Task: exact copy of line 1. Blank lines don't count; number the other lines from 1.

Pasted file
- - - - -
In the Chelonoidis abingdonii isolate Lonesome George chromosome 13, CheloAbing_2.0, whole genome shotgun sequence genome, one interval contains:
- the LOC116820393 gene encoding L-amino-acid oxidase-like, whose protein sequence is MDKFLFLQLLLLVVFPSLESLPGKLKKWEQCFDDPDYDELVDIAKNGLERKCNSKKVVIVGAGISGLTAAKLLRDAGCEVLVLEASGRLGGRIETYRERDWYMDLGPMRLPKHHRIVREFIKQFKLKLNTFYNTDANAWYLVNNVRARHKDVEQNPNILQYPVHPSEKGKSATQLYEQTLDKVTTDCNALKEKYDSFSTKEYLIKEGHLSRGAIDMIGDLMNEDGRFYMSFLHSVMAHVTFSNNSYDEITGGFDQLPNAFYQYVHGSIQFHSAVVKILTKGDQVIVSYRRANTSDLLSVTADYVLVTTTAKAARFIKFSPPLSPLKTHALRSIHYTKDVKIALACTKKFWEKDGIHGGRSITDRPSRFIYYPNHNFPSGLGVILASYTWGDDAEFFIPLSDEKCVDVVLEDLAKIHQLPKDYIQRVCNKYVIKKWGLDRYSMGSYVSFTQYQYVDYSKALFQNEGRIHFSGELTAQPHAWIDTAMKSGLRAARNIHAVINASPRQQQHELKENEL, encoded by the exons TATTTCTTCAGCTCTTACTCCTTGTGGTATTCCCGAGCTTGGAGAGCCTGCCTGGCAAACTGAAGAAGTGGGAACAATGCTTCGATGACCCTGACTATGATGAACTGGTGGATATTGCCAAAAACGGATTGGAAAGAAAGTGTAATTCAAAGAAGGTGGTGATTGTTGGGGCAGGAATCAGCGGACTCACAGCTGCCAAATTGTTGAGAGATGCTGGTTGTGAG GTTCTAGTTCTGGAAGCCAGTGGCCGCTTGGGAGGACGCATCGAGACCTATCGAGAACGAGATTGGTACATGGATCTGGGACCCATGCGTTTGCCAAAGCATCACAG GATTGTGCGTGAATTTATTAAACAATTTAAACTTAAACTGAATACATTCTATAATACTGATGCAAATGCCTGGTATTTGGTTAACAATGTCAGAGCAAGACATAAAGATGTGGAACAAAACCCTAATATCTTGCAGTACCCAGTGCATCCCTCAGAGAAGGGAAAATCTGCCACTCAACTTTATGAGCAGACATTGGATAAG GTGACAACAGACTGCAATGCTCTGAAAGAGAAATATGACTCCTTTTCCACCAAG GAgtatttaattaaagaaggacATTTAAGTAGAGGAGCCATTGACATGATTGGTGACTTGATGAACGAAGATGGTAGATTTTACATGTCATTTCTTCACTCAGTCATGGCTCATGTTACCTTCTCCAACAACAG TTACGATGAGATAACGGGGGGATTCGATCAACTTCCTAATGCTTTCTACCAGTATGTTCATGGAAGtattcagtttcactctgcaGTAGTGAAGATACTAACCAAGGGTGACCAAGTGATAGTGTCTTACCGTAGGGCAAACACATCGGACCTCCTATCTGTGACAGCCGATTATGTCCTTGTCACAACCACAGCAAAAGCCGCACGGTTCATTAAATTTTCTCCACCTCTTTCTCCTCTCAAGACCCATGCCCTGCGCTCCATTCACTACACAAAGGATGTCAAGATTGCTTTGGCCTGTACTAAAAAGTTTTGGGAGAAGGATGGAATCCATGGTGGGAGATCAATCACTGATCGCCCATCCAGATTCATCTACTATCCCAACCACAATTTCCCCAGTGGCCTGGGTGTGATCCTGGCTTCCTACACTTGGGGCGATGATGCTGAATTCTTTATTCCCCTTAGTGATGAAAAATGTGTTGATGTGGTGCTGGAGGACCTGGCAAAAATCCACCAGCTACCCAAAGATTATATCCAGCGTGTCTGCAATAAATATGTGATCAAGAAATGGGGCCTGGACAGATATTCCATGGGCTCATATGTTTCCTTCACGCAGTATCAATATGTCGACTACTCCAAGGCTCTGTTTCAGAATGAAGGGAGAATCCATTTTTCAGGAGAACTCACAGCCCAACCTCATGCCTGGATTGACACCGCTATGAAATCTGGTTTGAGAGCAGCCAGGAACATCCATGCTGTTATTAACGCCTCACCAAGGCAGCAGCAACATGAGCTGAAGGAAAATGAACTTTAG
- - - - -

In the Chelonoidis abingdonii isolate Lonesome George chromosome 13, CheloAbing_2.0, whole genome shotgun sequence genome, one interval contains: